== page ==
In December it was nice to get away to Phoenix for the Nationals, not just for bridge but as a family get-together with our son Rich (now living in San Mateo, CA). On this deal from the finals of the Reisinger Teams, I was West and Rich was East (thats strange since I live in the East, and Rich in the West, but maybe it gave us an edge by confusing our opponents).
My jump raise to 3 was weak (inverted minors) though ineffectual as our opponents easily reached the normal game in hearts. I led the 3 (lowest from an odd number) to the queen and ace, and declarer considered his options.
Tempted by the chance of a quick discard, declarer immediately led three rounds of spades, pitching the J as I ruffed with the 5. It was obvious we had no diamond trick coming, so I shifted to a club, ducked to the queen. Rich next led his last spade (a slight error as declarer could succeed at double-dummy, while a club return would seal his fate) forcing South to ruff high; then the J was finessed to lead a heart to the queen, dropping my jack. Rich now had to make a second trump trick with his nine; down one.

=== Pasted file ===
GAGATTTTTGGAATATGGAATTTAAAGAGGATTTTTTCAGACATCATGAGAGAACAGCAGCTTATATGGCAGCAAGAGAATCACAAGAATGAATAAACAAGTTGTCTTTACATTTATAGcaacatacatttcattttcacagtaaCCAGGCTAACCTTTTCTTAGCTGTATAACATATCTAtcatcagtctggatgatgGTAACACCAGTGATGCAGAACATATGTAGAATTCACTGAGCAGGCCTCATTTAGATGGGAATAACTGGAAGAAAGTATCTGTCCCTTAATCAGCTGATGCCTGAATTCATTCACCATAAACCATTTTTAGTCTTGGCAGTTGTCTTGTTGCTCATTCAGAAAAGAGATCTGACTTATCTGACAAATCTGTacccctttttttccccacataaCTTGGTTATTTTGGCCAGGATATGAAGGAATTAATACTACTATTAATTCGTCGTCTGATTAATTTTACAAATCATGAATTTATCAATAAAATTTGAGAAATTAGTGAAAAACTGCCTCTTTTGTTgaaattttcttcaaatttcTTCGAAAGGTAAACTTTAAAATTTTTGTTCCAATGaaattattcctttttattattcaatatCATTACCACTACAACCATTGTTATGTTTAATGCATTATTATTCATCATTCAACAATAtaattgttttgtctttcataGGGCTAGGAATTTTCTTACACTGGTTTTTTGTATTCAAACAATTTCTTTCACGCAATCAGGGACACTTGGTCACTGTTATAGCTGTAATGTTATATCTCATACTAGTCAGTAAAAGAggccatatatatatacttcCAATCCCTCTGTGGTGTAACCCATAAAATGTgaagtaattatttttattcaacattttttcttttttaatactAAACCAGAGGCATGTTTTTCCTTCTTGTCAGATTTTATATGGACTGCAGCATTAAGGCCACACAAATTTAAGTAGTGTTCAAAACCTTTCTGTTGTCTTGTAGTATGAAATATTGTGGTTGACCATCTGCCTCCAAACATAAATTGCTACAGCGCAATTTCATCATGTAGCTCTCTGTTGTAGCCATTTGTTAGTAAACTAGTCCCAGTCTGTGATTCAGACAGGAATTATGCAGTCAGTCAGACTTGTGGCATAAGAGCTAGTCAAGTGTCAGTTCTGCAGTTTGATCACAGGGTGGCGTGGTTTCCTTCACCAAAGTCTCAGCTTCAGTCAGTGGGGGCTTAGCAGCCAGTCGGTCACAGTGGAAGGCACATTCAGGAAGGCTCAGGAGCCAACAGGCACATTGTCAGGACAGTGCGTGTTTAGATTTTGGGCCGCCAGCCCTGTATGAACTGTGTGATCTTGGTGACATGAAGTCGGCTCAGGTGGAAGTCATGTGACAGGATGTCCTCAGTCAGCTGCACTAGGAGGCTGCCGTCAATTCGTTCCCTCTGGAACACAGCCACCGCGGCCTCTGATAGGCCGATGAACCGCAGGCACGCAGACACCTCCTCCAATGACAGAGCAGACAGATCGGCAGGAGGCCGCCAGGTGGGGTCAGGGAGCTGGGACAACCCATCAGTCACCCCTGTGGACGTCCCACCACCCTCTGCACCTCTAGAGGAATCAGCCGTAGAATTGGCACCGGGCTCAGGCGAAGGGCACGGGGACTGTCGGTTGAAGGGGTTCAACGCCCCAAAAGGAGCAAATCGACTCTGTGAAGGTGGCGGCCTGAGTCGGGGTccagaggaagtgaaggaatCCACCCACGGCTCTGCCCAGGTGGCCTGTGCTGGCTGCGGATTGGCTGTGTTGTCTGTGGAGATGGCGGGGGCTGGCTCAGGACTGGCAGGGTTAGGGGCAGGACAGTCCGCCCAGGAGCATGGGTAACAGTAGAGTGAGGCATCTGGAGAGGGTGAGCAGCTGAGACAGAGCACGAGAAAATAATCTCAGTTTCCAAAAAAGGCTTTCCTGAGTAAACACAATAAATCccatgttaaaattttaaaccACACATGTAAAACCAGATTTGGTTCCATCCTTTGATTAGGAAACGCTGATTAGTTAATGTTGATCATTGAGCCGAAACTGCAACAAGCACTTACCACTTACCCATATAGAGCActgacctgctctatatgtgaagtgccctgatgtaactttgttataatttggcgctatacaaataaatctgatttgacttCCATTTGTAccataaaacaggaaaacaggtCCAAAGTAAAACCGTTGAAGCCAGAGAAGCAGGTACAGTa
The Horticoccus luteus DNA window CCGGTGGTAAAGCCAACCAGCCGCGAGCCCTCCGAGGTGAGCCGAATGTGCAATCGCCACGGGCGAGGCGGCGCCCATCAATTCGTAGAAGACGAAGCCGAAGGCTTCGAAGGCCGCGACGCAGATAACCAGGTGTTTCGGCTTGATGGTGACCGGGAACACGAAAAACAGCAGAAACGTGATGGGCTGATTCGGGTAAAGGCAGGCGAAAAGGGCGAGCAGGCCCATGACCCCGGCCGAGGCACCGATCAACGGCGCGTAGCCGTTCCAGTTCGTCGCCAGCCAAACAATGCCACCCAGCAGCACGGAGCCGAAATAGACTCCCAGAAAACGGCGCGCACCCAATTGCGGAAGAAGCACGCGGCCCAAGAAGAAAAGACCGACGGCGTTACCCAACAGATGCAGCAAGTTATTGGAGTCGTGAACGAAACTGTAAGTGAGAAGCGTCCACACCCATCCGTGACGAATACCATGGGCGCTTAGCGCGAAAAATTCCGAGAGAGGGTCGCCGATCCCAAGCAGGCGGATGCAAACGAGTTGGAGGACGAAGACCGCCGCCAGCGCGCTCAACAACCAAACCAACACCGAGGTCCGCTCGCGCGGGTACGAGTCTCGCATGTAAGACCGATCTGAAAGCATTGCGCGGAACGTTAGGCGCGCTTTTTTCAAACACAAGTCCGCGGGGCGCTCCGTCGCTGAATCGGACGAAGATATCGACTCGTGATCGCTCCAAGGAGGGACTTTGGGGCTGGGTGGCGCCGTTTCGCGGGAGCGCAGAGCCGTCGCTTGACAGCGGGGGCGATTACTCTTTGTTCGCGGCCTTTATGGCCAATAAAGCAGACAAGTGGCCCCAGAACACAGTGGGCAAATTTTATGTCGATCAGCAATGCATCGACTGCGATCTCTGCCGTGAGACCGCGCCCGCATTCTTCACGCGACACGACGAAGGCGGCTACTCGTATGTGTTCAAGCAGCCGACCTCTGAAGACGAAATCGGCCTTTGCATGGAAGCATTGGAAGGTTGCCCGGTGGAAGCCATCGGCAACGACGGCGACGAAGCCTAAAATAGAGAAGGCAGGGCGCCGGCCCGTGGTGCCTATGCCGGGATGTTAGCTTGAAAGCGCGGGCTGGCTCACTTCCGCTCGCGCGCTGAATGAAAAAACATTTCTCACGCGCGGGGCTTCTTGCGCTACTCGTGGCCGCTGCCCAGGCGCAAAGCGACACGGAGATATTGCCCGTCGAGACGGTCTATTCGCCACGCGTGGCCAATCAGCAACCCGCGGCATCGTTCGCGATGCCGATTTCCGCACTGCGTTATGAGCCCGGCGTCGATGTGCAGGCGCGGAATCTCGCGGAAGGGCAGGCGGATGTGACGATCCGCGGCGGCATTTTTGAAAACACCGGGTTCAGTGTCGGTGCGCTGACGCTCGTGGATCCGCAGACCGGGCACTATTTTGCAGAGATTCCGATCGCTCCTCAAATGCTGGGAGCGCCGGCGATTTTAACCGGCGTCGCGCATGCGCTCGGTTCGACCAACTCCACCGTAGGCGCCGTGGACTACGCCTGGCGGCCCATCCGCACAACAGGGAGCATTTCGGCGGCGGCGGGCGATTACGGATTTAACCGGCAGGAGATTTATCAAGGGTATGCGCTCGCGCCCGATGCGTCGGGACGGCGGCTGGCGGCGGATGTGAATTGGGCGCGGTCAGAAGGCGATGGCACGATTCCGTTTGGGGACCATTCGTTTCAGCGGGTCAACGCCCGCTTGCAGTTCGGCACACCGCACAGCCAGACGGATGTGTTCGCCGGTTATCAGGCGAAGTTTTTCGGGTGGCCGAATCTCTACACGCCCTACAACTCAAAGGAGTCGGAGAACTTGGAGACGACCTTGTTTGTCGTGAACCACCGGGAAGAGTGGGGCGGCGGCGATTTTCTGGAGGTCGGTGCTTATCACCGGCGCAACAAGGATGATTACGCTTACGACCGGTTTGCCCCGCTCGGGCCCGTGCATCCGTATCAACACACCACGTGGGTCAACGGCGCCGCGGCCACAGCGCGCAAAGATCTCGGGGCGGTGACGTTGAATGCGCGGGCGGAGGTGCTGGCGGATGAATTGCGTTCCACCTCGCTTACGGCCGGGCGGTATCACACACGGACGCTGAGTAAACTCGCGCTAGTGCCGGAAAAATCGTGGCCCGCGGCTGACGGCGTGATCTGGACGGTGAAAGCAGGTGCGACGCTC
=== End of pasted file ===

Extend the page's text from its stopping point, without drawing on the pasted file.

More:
Declarer was enamored by the discard opportunity and in pursuing it opened a floodgate for his own demise. Since a 3-3 spade break is against the odds, proper technique is to resign yourself to a diamond loser: Win the second diamond (holding up is slightly better); finesse clubs twice, and use dummys entries to lead toward the K-Q twice. Only a heart, diamond and club need be lost.
© 2002 Richard Pavlicek